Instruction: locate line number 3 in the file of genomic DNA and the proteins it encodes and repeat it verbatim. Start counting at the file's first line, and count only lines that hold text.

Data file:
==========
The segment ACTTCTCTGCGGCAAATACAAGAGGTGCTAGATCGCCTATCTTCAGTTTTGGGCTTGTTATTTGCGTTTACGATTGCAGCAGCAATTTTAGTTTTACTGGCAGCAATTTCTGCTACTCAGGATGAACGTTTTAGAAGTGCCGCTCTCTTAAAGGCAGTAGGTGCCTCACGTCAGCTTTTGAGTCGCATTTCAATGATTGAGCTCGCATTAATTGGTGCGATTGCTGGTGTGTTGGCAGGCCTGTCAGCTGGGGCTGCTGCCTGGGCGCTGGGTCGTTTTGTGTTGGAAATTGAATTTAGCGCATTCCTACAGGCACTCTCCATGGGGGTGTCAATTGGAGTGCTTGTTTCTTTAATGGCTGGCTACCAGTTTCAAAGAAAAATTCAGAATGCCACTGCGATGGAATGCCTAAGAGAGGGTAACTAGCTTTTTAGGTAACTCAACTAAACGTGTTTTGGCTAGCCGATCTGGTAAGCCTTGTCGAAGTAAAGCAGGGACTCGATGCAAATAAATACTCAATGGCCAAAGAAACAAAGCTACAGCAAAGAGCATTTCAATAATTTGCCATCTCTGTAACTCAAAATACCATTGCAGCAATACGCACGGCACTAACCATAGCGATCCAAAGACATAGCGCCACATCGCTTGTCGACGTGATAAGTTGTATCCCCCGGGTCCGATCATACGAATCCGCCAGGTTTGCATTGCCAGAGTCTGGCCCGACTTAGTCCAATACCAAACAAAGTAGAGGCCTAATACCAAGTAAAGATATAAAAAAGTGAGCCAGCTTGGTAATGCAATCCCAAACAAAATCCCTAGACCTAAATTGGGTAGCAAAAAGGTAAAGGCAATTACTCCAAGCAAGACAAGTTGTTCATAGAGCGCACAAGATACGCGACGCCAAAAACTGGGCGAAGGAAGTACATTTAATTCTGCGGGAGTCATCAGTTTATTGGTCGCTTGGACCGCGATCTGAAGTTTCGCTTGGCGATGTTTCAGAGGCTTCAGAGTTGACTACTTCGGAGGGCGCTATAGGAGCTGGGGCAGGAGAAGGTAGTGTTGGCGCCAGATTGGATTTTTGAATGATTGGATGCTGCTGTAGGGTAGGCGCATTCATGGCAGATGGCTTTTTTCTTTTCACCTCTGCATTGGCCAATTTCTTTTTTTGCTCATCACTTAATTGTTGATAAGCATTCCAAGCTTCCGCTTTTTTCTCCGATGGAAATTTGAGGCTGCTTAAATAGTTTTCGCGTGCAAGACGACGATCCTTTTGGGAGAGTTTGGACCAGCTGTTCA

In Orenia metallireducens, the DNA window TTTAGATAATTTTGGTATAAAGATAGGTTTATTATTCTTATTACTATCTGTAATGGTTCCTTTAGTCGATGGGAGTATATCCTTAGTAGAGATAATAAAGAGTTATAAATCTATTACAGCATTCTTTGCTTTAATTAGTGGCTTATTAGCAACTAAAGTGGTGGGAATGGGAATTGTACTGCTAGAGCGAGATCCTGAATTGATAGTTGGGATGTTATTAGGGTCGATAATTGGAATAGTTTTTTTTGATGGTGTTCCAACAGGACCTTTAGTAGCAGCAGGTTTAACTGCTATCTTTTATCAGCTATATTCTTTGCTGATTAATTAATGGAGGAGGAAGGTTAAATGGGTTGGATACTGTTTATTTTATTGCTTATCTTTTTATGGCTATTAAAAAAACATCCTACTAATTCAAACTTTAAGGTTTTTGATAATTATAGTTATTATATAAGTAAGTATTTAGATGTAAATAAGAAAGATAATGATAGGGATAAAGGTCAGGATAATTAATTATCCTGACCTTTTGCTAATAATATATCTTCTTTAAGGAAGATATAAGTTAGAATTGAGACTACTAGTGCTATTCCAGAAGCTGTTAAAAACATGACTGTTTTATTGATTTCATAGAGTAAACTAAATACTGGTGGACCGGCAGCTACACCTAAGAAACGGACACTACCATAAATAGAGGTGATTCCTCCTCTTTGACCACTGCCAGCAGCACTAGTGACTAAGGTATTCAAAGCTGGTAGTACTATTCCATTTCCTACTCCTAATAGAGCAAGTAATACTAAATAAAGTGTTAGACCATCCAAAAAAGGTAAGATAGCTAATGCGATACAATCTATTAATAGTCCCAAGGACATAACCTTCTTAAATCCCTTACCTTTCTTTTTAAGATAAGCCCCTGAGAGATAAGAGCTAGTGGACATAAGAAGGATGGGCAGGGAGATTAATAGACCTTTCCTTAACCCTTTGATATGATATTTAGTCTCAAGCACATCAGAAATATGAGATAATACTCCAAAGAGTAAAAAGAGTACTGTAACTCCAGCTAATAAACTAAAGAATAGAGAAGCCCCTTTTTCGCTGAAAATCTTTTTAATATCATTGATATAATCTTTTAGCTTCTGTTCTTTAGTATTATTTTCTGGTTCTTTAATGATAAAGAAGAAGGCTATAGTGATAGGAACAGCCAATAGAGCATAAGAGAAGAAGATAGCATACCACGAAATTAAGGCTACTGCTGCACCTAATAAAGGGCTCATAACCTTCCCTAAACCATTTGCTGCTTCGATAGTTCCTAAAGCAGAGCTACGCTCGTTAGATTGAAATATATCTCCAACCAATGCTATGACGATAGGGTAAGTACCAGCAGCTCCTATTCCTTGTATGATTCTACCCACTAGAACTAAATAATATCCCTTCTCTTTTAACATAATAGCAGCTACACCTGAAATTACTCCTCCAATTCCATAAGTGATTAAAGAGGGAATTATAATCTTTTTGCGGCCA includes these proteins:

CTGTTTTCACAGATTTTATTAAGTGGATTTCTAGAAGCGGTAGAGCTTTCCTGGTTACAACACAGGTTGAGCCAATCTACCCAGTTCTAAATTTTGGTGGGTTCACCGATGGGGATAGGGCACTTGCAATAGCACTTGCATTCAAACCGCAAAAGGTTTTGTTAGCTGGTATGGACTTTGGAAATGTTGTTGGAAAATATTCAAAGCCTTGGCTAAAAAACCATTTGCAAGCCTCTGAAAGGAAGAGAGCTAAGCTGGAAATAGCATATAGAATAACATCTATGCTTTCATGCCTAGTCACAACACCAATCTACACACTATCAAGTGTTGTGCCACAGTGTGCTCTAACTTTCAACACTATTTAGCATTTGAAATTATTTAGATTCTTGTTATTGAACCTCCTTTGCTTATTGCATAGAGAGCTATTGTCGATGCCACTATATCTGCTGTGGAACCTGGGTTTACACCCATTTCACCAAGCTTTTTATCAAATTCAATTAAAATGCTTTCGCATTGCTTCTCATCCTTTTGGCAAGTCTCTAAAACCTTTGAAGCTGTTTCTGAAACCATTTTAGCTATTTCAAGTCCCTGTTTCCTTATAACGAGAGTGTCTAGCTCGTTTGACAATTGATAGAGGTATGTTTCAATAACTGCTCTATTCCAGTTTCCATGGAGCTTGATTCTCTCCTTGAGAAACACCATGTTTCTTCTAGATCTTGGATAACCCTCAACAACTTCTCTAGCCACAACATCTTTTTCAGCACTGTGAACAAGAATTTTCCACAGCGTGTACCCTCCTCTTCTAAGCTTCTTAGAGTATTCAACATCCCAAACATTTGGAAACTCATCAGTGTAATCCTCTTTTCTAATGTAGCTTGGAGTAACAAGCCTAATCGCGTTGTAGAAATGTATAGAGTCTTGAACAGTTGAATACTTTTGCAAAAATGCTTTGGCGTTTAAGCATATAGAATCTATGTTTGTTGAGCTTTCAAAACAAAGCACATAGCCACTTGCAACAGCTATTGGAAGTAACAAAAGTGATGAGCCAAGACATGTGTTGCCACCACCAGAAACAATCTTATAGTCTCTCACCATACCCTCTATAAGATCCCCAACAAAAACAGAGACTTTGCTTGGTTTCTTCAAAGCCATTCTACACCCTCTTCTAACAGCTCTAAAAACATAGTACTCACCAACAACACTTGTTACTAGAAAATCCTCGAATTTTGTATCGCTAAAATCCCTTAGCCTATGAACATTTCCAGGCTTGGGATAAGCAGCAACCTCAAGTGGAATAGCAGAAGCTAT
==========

CTGTTTTCACAGATTTTATTAAGTGGATTTCTAGAAGCGGTAGAGCTTTCCTGGTTACAACACAGGTTGAGCCAATCTACCCAGTTCTAAATTTTGGTGGGTTCACCGATGGGGATAGGGCACTTGCAATAGCACTTGCATTCAAACCGCAAAAGGTTTTGTTAGCTGGTATGGACTTTGGAAATGTTGTTGGAAAATATTCAAAGCCTTGGCTAAAAAACCATTTGCAAGCCTCTGAAAGGAAGAGAGCTAAGCTGGAAATAGCATATAGAATAACATCTATGCTTTCATGCCTAGTCACAACACCAATCTACACACTATCAAGTGTTGTGCCACAGTGTGCTCTAACTTTCAACACTATTTAGCATTTGAAATTATTTAGATTCTTGTTATTGAACCTCCTTTGCTTATTGCATAGAGAGCTATTGTCGATGCCACTATATCTGCTGTGGAACCTGGGTTTACACCCATTTCACCAAGCTTTTTATCAAATTCAATTAAAATGCTTTCGCATTGCTTCTCATCCTTTTGGCAAGTCTCTAAAACCTTTGAAGCTGTTTCTGAAACCATTTTAGCTATTTCAAGTCCCTGTTTCCTTATAACGAGAGTGTCTAGCTCGTTTGACAATTGATAGAGGTATGTTTCAATAACTGCTCTATTCCAGTTTCCATGGAGCTTGATTCTCTCCTTGAGAAACACCATGTTTCTTCTAGATCTTGGATAACCCTCAACAACTTCTCTAGCCACAACATCTTTTTCAGCACTGTGAACAAGAATTTTCCACAGCGTGTACCCTCCTCTTCTAAGCTTCTTAGAGTATTCAACATCCCAAACATTTGGAAACTCATCAGTGTAATCCTCTTTTCTAATGTAGCTTGGAGTAACAAGCCTAATCGCGTTGTAGAAATGTATAGAGTCTTGAACAGTTGAATACTTTTGCAAAAATGCTTTGGCGTTTAAGCATATAGAATCTATGTTTGTTGAGCTTTCAAAACAAAGCACATAGCCACTTGCAACAGCTATTGGAAGTAACAAAAGTGATGAGCCAAGACATGTGTTGCCACCACCAGAAACAATCTTATAGTCTCTCACCATACCCTCTATAAGATCCCCAACAAAAACAGAGACTTTGCTTGGTTTCTTCAAAGCCATTCTACACCCTCTTCTAACAGCTCTAAAAACATAGTACTCACCAACAACACTTGTTACTAGAAAATCCTCGAATTTTGTATCGCTAAAATCCCTTAGCCTATGAACATTTCCAGGCTTGGGATAAGCAGCAACCTCAAGTGGAATAGCAGAAGCTAT